Polygon[anaTrianglePts]}, 
      PlotRange -> {{-4, 2.5}, {-4.5, 4.5}}, Axes -> True, 
      TicksStyle -> Small, ImageSize -> 300], -Pi/2]}}]]

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The reflection appearing in the inverted cone will maximum be triangular in shape or at least fit inside a triangle. In our case (we suspend the cone with its tip at .5 above the x-y plane), this is the triangle Triangle[{{-1,51.98/30},{1,51.98/30},{0,0}}]:

Graphics[{EdgeForm[Black], HatchFilling[], FaceForm[LightGray], 
  Triangle[{{-1, 51.98/30}, {1, 51.98/30}, {0, 0}}] /. {x_?NumericQ, 
     y_} :> {x, y + 0.5}}, Axes -> True, AxesOrigin -> {0, 0}]

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In order to fit an image inside this triangle, we need a function that convert the image to a set of colored polygons that fit into the triangle (or other) region.

Module[{mandrill, irc},
 mandrill = ImageResize[ExampleData[{"TestImage", "Mandrill"}], 100];
 irc = imageRegionCrop[mandrill, 
   Region@Triangle[{{-.99, 1}, {.97, 1}, {-.01, -.97}}]];
 Graphics[{irc /. {x_?NumericQ, y_} :> {x, y + 1.5}, FaceForm[], 
   EdgeForm[Black], 
   Triangle[{{-.99, 1}, {.97, 1}, {-.01, -.97}}] /. {x_?NumericQ, 
      y_} :> {x, y + 1.5}}, Axes -> True, 
  AxesOrigin -> {0, 0} Axes -> True, AxesOrigin -> {0, 0}]]

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3. 3D simulation in Mathematica

Now, we convert the triangular set of colored polygons into its anamorphic map with our function hangingConeAnamorphicMap. With Graphics3D, we can see a simulation of how the anamorphic image will look reflected in the hanging cone:

Module[{r = 1., h = 51.98/30, h0 = .5, xv = 5, zv = 3.5, mirrorCone, 
  ptV, imageTriangle, img, splitLogo, pixelPolys, anaPolys},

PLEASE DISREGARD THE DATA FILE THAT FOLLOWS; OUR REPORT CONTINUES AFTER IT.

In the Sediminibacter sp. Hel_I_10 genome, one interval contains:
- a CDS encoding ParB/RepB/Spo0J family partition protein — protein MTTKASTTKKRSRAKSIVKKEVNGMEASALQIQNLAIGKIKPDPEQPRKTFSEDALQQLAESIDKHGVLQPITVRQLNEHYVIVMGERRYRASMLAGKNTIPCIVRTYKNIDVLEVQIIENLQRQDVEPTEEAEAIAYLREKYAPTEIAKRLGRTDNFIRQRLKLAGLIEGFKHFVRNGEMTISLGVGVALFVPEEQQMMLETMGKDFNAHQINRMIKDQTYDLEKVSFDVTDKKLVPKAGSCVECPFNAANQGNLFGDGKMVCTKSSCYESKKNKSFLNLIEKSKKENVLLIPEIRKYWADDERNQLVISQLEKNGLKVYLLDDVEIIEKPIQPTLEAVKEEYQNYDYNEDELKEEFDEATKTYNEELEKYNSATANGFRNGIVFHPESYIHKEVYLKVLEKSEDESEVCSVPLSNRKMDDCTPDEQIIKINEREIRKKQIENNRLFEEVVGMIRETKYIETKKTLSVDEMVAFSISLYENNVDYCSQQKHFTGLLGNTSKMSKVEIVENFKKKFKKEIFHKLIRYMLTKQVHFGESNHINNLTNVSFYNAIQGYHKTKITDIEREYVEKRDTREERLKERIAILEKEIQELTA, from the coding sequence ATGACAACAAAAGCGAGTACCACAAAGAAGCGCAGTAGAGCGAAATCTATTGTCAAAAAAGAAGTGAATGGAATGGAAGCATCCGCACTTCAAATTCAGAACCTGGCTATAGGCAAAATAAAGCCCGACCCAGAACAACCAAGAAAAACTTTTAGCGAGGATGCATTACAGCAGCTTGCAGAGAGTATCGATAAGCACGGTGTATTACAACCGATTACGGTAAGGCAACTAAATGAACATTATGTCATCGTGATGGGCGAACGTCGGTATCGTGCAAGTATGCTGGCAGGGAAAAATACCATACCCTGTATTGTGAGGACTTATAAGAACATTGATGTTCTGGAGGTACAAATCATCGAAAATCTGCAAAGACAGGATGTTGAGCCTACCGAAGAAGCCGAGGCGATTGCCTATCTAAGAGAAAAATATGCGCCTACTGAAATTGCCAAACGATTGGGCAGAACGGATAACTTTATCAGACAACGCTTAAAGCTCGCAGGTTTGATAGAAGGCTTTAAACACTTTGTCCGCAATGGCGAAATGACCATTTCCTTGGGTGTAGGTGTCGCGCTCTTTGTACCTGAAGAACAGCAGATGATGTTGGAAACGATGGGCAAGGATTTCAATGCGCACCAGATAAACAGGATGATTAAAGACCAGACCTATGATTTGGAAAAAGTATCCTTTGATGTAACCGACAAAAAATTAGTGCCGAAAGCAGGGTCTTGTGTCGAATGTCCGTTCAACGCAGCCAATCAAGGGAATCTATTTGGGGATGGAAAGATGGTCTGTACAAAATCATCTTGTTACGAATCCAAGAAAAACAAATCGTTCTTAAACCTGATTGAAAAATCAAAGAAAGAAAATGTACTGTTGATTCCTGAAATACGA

mirrorCone = Cone[{{0, 0, h0 + h}, {0, 0, h0}}, r];
 ptV = {xv, 0, zv};
 imageTriangle = 
  Triangle[{{0, 0, h0}, {0, -r, h + h0}, {0, r, h + h0}}];
 img = ImageResize[ExampleData[{"TestImage", "Mandrill"}], 200]; 
 splitLogo = 
  imageRegionCrop[img, 
   Triangle[{{-1, 51.98/30/2.}, {1, 
      51.98/30/2.}, {0, -51.98/30/2.}}]]; 
 pixelPolys = splitLogo /. {x_?NumericQ, y_} :> {x, y + 1.5};
 anaPolys = 
  DeleteCases[
   MapAt[hangingConeAnamorphicMap[#, {5, 1.367}, .5, 51.98/30] &, 
     pixelPolys, {All, -1, All, All}] /. {x_?NumericQ, y_, z_} :> {x, 
      y}, {z == 0}, \[Infinity]];
 Graphics3D[{{LightGray, 
    InfinitePlane[{{0, 0, 0}, {1, 0, 0}, {0, 1, 0}}]},
   {Opacity[.35], LightGray, Specularity[1, 2], 
    mirrorCone}, {AbsoluteThickness[2], 
    Line[{{0, 0, h + h0 + 2}, {0, 0, h + h0}}], AbsolutePointSize[3], 
    Point[{0, 0, h + h0 + 22}]},
   {FaceForm[], EdgeForm[{Blue, AbsoluteThickness[.5]}], 
    imageTriangle},
   pixelPolys /. {y_, z_} :> {0, y, z},
   anaPolys /. {x_?NumericQ, y_} :> {x, y, 0.001}}]]

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5. Real world testing

To test this in a real world setting, we need a printout of the anamorphic image...

Graphics[{{Thin, Circle[]}, anaPolys}]

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...locate the printout under our hanging conical mirror....

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...and see the result reflected as the original and undeformed image!

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3 Replies

Fantastic! thanks for sharing!

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Posted 1 month ago

Cool~!